Sustainment Versus Development

The business rhythms of sustainment and development are often different. For example, a sustainment organization can often package many small fixes into a single upgrade without having to devote significant time to reconsidering the architecture at the front end of the cycle, or to do extensive system testing after creating the patches. As the amount of software grows for full modernization efforts, the importance of the full engineering life cycle grows with it. Without a rigorous approach to the engineering V-model, the risks of failure grow exponentially. 

Recent studies of U.S. Air Force aircraft sustainment needs by the Air Force Scientific Advisory Board and the National Research Council characterized sustainment as modifying/correcting existing code and/or developing new functions or performance improvements that enhance weapon system relevance or capability. A key insight from these studies is that software development and sustainment have nearly identical processes when developing new functions or performance improvements. This similarity reflects the need mentioned above for full consideration of the architecture and interfaces once changes exceed that of “bug fixes.”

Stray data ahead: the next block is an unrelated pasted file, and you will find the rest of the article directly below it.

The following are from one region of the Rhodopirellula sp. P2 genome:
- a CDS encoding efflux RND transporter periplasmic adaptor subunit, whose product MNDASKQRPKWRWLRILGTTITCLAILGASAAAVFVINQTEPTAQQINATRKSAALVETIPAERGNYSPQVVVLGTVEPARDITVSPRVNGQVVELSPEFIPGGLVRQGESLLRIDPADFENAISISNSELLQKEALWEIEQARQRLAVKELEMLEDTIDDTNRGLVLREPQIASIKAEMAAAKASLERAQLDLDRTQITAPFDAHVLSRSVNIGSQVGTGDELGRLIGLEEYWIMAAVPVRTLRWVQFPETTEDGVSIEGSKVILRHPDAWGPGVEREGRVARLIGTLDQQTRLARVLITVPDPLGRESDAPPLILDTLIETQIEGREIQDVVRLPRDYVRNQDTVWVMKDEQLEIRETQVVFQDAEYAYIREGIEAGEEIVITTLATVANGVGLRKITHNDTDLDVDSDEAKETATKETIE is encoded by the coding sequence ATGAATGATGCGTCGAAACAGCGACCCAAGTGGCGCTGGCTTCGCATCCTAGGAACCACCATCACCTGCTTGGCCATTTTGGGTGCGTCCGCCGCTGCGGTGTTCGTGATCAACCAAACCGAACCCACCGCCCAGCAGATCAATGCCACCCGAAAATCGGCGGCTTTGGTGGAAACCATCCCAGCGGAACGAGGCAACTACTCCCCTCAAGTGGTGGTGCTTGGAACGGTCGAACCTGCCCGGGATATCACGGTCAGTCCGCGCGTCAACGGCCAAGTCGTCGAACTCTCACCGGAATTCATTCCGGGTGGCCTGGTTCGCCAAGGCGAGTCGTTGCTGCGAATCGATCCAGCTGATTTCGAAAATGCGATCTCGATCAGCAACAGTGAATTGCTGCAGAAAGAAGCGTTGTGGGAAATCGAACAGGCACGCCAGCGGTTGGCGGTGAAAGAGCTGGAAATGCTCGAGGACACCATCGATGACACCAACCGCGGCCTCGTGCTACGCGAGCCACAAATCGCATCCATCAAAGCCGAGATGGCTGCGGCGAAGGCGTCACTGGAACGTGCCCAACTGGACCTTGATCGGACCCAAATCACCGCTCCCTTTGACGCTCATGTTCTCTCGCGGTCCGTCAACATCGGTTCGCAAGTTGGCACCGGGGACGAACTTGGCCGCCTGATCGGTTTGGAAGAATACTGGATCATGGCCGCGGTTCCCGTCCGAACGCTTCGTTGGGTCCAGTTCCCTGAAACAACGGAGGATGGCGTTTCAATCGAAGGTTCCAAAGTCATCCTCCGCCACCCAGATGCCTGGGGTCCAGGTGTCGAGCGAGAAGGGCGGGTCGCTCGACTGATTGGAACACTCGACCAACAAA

Since many of our weapon system platforms are expected to live for decades—rather than through a single conflict—the software sustainment strategies demand first-class software development capabilities across a lifecycle that is much longer than what is typically seen in the commercial environment. The venerable B-52 bomber, for example, is now being positioned for an update so it will remain an integral part of the Air Force’s strategic bomber force through 2040—a lifetime of about 90 years. Put another way, pilots who will one day fly B-52s may not even be born yet!

The graphic below shows the expanded capabilities from software upgrades across the Navy’s F/A-18 product line. The large increases in lines of code (thousand of source/software lines of code, or KSLOC) are associated with major increases in capability to attack at night and, later, to handle a rapid growth in smart weapons that must be fed guidance and other updates in-flight. Although this increase in capability was delivered while the F-18 remains in production—and therefore is supported by a robust contractor capability—a sustainment plan is needed so that these capabilities can also be provided when F-18s are no longer in production.

Effective Software Sustainment Blog Image
 
(Source: Office of the Secretary of Defense)

The second blog post in this series will describe the Navy approach for the F-18 in more detail. The key insight at this point, however, is that all of our systems will continue to grow their capabilities well after production ceases. An effective sustainment strategy therefore needs to include robust software capability after major systems contractors have moved on to the next generation of hardware.